In case you’re not convinced just yet, researchers from the University of Zurich organized their study in a slightly different way—this time, results weren’t taken from surveys, but from readouts done by an M.R.I. machine, which analyze activity in the brain. The scientists’ discoveries mirrored those of the aforementioned studies, and found out that those who were told to try and donate their money had much greater activity in their ventral striatum—the reward center of the brain—than those that weren’t. The activity didn’t fluctuate with how much someone donated, however, but rather depended on the intention of generosity alone. 

Did you catch it? Every single one of these studies involved small sums of money—not a frivolously expensive donation to the Met, but $5, the price of a fast food meal. On top of that, the satisfaction they received was immediate, with the brain reacting nearly instantaneously with the mere thought of helping someone or something that they care about. Evidently, the key to happiness lies within the action of giving itself, not with how much you give; it’s the combination of moving your body, picking up your hand, and making the decision to make a change that has a clear, science-backed impact on your happiness. 

Now, this fix isn’t a one-time thing—you need to do it consistently, otherwise its effect on your happiness will begin to wear off and you’ll find yourself crawling back to binge watching depressing amounts of  motivational videos on YouTube.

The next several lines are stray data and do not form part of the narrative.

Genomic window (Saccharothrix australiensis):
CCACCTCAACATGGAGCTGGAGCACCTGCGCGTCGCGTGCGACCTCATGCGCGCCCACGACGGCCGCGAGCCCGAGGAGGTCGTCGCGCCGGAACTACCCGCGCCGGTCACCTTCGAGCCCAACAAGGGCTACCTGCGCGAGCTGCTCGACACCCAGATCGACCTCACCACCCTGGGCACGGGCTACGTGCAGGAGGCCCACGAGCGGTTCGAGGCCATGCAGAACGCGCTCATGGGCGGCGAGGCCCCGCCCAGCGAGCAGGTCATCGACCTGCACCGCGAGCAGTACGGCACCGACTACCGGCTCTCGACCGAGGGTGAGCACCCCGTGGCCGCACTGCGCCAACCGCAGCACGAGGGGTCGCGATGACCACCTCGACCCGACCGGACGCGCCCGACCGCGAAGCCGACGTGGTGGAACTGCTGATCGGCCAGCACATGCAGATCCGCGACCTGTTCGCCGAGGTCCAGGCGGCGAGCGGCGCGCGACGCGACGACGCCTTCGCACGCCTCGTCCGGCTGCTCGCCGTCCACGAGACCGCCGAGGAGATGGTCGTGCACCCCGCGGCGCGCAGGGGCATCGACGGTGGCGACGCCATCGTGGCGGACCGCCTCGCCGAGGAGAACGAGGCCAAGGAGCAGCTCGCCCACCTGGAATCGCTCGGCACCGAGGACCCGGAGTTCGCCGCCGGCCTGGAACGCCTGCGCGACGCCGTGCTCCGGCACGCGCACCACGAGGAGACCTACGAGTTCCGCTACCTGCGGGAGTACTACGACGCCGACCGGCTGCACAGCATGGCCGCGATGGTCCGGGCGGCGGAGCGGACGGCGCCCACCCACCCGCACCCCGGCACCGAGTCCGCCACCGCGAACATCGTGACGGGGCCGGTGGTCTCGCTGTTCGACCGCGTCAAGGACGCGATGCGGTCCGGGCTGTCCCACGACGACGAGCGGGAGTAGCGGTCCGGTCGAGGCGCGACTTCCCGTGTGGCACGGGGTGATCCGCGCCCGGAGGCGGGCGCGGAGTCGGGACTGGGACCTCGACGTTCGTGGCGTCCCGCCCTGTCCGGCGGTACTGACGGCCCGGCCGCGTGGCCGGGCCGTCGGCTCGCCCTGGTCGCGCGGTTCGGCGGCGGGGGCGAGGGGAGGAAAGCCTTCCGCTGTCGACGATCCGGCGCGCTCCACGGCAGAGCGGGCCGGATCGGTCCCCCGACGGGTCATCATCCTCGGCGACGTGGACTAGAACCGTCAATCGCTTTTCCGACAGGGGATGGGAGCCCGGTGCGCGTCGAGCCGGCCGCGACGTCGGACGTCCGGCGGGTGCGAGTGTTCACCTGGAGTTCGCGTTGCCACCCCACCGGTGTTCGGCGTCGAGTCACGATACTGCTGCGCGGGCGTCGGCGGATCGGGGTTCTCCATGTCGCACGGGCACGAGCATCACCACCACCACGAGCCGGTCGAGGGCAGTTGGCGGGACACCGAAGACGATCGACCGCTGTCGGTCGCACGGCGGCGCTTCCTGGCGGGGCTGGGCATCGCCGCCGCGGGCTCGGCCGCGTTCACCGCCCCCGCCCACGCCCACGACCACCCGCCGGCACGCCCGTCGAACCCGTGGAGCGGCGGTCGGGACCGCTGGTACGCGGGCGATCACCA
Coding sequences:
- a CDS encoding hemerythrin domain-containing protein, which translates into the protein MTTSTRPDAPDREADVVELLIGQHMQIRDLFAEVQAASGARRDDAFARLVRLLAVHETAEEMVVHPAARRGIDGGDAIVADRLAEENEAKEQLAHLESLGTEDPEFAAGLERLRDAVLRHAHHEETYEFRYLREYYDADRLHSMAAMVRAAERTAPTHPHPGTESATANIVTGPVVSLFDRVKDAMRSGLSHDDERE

The good news, however, is that anybody can do it easily. Think about it—instead of spending more on that extra cup of coffee in the morning that artificially perks you up for a few hours—only to leave you crashing back down after—you could be giving that cash away and getting started on your renewed, life-long path to happiness. 

When we get ourselves a “fix”—be it food, drugs, shopping—the endorphin rush is short-lived and must be constantly experienced anew. When something positive is sent out into the world, we can see the long-term effect it has on others, and watch it spread outward through relationships by actions or deeds that we have set in motion; a much more sustainable level of positive feedback on the brain. 

The Talmud asks: “When is someone happy? When one asks him a question and he has the answer.” Our happiness thus lies in our ability to be the solution. Too often are people asked to make a difference, and too often they don’t help. They don’t realize that by giving to othersno matter how smallevery day, we fulfill not only ourselves, but those we assist as well. As Winston Churchill famously said, We make a living of what we get. We get a life for what we give.”

Giving: The Science of Lasting Happiness

Moshe Hecht, @moshehecht, is chief innovation officer of Charidy, @wearecharidy, a crowdfunding program that has helped 1,500 organizations raise over a half billion dollars. Moshe is an accomplished entrepreneur and team leader whose passion lies at the intersection of technology and charitable giving. When Moshe is not at the office, he is writing music and enjoying downtime with his wife and three redheaded children.

Topics: Donors Giving and Happiness Happiness